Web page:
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Getting hooked

Simple tips to start and maintain good habits

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Over the last few weeks we have established how important consistency is to maintain your health. Solidifying components of your life allows your body to optimize its function to better pursue your performance goals -- no matter what they may be. Whether you want to be a high-performance athlete or simply be able to work longer and chase your kids around without pain or fatigue, it takes practice and precision. Last time we tackled sleep; how to understand and control this life variable to better serve us. Now that your nocturnal ritual has been perfected, let's get to moving -- exercise is next on the list.

While a few of you eager people out there are looking forward to your morning workout, most of us have trouble getting there for one reason or another. We see it as a chore, a time commitment and a check-box we would rather avoid, but need to get done because for some reason we know it's good for us. Is it possible for us to shift our perception of exercise and successfully make it an enjoyable part of our routine? You may have heard some of these tips ad nauseam, but realizing how simple, routine exercise can contribute to your day-to-day health may be your key to maintaining a daily workout. You know how much exercise benefits your health, but you've had trouble stabilizing it -- it's really not that hard, nor does it take much time (only dedication), to make it a habit.


Keep it simple:

Have a daily baseline workout program. Social media has blown the top off workout sharing and basic, daily challenges. While I'll admit some of the exercises and high repetition have sullied the effectiveness of these formats -- their simplicity is their beauty. For example, every day (or at least every second day) you wake up and perform 20 squats, 20 pushups, and 20 plank-holds and repeat this circuit three times. It may only take you five minutes, but even if you miss your workout later in the day it has injected planned exercise into your routine.

Something like this should be used as a baseline, and shouldn't take the place of a more significant workout; it's your insurance, that three or five or seven days a week -- you exercised routinely. Keep it simple and short, change it every so often to avoid imbalances, and make sure the repetitions are manageable; it's a great little adjunct to your time in the gym and ensures you a sense of accomplishment.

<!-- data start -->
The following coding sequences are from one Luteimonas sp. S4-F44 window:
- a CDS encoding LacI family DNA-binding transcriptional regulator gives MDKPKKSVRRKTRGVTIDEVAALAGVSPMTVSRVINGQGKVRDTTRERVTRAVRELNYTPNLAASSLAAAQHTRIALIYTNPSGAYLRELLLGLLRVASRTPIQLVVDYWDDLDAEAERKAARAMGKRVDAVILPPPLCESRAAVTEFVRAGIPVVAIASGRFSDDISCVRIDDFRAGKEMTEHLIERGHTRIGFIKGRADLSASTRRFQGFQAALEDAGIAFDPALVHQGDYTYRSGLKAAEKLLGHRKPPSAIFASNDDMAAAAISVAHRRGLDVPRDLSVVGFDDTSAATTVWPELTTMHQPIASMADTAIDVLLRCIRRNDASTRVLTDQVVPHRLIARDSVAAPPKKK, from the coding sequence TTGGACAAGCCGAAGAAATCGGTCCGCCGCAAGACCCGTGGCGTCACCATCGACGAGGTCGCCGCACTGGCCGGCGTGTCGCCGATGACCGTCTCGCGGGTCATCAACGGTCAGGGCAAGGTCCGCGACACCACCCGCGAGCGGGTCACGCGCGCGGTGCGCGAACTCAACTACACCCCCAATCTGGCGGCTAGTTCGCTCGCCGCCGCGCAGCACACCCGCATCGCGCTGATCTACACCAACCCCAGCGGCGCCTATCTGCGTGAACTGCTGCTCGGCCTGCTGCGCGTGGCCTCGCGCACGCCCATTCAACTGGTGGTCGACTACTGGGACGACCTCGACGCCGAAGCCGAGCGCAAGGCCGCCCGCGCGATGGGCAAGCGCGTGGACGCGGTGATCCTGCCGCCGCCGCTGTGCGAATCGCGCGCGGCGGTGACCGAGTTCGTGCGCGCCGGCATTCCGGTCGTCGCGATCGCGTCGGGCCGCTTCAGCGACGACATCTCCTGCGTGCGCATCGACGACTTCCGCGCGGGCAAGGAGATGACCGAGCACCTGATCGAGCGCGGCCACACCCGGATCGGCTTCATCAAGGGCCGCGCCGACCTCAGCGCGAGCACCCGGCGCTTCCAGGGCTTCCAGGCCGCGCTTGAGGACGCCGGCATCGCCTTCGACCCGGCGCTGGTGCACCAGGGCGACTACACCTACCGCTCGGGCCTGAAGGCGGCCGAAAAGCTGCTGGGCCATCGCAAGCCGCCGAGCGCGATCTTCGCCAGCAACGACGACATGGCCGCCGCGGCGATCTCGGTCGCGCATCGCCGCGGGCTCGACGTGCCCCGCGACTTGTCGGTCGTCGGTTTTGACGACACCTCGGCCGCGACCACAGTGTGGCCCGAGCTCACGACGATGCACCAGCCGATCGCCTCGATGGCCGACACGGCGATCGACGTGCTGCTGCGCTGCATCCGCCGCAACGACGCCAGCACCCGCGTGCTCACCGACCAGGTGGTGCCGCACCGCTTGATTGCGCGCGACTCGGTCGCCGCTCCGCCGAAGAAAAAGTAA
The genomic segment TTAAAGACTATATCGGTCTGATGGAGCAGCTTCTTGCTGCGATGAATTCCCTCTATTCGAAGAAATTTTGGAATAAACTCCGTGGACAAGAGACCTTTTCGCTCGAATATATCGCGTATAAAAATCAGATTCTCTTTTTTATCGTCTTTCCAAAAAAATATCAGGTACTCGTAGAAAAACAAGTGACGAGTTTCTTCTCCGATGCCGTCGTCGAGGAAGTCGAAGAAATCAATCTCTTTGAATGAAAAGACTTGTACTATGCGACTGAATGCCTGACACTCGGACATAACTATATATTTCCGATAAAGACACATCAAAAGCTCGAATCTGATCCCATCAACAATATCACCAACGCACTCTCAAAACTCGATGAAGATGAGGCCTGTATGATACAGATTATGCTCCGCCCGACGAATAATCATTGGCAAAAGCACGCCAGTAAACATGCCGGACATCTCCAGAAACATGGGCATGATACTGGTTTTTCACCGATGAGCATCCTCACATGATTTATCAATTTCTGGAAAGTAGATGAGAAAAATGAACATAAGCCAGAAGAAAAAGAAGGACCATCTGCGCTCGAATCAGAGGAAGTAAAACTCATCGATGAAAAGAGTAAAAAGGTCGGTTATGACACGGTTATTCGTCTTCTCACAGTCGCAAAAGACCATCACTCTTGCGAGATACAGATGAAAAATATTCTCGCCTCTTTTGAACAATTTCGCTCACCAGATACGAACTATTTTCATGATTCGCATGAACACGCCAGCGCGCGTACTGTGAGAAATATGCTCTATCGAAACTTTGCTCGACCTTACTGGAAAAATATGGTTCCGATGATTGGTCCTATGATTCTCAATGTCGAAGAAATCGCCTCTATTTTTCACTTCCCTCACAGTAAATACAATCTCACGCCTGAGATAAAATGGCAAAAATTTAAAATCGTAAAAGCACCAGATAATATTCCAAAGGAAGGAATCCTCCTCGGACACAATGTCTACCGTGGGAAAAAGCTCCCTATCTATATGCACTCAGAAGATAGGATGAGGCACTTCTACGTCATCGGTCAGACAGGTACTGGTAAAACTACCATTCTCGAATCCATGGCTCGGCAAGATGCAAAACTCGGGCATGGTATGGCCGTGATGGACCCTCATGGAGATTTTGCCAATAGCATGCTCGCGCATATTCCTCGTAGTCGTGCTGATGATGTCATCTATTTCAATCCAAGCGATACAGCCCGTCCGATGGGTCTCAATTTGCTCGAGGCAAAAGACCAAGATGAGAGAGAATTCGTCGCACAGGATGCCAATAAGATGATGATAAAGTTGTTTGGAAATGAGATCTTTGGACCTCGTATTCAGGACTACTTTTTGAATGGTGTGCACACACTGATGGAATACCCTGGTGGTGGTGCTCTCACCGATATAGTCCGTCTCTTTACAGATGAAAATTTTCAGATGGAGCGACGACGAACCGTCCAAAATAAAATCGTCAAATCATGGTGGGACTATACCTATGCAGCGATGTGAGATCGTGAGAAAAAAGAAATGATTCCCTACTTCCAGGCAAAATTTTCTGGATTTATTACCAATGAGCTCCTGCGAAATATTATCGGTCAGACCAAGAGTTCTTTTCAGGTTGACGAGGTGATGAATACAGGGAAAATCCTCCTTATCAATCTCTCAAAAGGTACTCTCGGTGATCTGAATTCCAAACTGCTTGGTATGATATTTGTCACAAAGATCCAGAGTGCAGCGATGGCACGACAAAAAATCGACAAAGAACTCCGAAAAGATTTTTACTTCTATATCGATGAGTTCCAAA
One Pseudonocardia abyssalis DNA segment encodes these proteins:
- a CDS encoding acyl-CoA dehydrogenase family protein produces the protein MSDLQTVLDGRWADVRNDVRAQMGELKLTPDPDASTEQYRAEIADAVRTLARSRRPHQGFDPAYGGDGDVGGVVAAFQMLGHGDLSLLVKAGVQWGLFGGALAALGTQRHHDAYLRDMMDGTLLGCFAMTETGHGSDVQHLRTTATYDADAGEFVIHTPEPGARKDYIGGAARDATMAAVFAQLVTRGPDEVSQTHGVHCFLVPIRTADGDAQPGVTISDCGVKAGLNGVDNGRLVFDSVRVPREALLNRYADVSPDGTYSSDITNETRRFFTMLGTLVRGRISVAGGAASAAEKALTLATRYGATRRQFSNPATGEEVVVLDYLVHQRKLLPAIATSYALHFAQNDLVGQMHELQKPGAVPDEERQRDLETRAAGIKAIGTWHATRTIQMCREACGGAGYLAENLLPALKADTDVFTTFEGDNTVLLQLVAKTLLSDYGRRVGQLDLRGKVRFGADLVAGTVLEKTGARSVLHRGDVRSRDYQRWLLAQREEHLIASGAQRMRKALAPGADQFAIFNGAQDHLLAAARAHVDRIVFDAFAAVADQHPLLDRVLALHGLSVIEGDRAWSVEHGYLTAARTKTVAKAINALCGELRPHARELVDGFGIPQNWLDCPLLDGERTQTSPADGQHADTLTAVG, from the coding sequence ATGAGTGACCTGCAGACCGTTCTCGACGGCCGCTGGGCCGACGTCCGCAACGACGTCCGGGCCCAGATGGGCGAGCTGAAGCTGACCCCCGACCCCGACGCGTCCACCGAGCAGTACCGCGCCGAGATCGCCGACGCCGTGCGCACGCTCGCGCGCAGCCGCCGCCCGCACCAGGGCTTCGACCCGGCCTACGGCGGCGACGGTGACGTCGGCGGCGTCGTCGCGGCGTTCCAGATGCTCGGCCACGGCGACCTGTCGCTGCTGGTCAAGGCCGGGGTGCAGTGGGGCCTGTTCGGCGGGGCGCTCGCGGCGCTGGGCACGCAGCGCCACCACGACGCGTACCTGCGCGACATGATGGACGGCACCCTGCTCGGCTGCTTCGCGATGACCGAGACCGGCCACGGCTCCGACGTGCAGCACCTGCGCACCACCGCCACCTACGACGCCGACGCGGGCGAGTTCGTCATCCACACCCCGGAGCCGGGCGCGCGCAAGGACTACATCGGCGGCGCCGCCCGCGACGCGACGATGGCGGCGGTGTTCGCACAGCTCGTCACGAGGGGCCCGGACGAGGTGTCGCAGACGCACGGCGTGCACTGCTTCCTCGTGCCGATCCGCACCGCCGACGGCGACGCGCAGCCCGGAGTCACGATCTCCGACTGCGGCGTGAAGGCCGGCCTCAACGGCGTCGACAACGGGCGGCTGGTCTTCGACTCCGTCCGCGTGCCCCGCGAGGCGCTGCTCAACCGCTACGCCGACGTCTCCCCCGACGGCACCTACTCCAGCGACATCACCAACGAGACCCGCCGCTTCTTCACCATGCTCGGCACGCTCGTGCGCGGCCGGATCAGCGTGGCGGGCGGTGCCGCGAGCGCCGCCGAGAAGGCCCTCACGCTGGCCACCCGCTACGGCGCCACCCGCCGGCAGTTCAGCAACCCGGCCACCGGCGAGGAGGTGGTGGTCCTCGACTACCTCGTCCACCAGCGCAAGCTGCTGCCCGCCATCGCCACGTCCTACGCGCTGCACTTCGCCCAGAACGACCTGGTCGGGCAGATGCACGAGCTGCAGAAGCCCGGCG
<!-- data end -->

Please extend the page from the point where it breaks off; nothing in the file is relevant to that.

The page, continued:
Schedule, wisely:

You've instituted your quick little baseline workout, but now it's time to organize your actual regimen at the gym (or at home). Scheduling them in some sort of planner decreases your chances of brushing it off, and actually planning out your workout beforehand ensures you aren't wasting valuable time at the gym wandering around. Scheduling workouts early in the day as opposed to at night often means they are more likely accomplished, and if you miss a morning workout you have more time to reschedule it that same day.


Don't break

the habit:

If you have successfully instituted a workout plan, it is imperative you keep it up for four to six weeks for it to become a habit. Even if you don't really have time for a workout, head to the gym for 10 minutes and stretch briefly. If your time is extremely short, just show up and ask the staff a few questions you may have about your workout, the equipment, etc. Most of us could exercise at home, but an environment dedicated to working out without disturbances or distractions is worth $50 a month. Make that money worthwhile and go there all the time -- no matter what.


Your body relies on routine exercise to survive. Along with sleep and diet, it is one of the most modifiable variables in homeostasis/health, but even so, it is often neglected and passed over for more pressing tasks. Giving yourself a simple baseline routine requires very little time and effort, and can be a catalyst to a successful and beneficial fitness regimen. Get your rest, exercise regularly, and eat well (our next topic pertaining to routine), and realize what a rock-solid routine can do for you.


Tim Shantz is a certified athletic therapist and personal trainer. He can be reached at:

Republished from the Winnipeg Free Press print edition June 21, 2014 D16

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